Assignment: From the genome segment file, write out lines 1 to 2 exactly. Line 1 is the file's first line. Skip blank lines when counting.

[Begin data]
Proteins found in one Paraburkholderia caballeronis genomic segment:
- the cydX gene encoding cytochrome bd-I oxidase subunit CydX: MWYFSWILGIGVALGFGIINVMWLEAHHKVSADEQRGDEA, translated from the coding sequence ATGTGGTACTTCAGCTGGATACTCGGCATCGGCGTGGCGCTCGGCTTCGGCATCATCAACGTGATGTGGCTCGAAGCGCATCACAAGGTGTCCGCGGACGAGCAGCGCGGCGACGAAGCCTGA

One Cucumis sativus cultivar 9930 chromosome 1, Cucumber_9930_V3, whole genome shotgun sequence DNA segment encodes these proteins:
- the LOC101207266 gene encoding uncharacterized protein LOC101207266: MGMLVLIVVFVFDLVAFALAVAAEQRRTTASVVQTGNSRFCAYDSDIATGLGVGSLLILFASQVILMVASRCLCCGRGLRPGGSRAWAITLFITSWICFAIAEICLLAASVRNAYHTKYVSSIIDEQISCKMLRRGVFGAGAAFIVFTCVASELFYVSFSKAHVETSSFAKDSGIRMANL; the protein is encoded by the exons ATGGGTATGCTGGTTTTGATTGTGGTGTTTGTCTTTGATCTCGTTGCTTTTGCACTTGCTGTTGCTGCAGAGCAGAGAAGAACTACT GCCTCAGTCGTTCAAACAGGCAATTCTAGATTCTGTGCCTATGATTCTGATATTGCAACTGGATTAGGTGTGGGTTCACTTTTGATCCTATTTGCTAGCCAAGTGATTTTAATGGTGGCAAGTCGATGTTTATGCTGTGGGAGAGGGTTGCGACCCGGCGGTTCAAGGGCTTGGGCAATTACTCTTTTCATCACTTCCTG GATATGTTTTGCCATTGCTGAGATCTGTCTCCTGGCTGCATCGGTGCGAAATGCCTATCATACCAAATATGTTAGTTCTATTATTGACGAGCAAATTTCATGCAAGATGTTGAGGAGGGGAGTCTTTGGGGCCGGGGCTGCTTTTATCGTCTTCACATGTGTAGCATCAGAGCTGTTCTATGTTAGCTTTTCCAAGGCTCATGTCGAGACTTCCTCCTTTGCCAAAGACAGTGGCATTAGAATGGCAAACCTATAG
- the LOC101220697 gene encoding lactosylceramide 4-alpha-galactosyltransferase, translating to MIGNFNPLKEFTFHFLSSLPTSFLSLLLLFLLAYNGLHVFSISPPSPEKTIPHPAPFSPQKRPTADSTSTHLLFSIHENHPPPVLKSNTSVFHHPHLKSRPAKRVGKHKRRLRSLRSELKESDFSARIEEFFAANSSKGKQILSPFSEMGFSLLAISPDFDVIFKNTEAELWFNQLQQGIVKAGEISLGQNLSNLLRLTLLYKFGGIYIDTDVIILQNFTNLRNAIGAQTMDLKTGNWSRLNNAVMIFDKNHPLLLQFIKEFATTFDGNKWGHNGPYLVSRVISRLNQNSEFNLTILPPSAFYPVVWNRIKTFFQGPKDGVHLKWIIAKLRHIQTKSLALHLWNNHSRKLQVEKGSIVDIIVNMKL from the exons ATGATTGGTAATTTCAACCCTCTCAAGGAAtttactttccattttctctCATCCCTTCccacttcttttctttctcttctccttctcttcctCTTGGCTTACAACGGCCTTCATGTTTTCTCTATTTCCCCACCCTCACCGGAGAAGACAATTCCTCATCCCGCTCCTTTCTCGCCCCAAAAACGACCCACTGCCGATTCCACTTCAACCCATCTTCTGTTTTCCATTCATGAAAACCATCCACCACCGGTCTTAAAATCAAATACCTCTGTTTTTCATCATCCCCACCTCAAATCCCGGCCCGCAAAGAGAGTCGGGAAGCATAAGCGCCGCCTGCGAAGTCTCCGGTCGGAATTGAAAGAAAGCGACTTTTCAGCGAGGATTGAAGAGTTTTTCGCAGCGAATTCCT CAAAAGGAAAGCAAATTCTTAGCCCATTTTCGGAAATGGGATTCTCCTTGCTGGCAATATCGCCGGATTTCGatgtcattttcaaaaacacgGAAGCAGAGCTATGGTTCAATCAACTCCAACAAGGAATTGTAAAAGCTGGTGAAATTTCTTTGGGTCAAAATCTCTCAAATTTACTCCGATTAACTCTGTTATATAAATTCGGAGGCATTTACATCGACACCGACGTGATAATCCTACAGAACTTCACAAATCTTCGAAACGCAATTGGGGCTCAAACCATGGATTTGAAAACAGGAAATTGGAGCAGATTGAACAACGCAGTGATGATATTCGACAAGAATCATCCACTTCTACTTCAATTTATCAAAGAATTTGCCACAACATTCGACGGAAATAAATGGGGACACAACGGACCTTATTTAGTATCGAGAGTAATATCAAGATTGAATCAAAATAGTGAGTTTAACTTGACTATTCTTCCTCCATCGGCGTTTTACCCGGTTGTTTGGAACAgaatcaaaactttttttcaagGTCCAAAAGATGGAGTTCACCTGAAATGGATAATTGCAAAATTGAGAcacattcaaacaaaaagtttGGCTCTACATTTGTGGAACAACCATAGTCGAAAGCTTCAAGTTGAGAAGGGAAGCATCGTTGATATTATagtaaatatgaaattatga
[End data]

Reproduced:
Proteins found in one Paraburkholderia caballeronis genomic segment:
- the cydX gene encoding cytochrome bd-I oxidase subunit CydX: MWYFSWILGIGVALGFGIINVMWLEAHHKVSADEQRGDEA, translated from the coding sequence ATGTGGTACTTCAGCTGGATACTCGGCATCGGCGTGGCGCTCGGCTTCGGCATCATCAACGTGATGTGGCTCGAAGCGCATCACAAGGTGTCCGCGGACGAGCAGCGCGGCGACGAAGCCTGA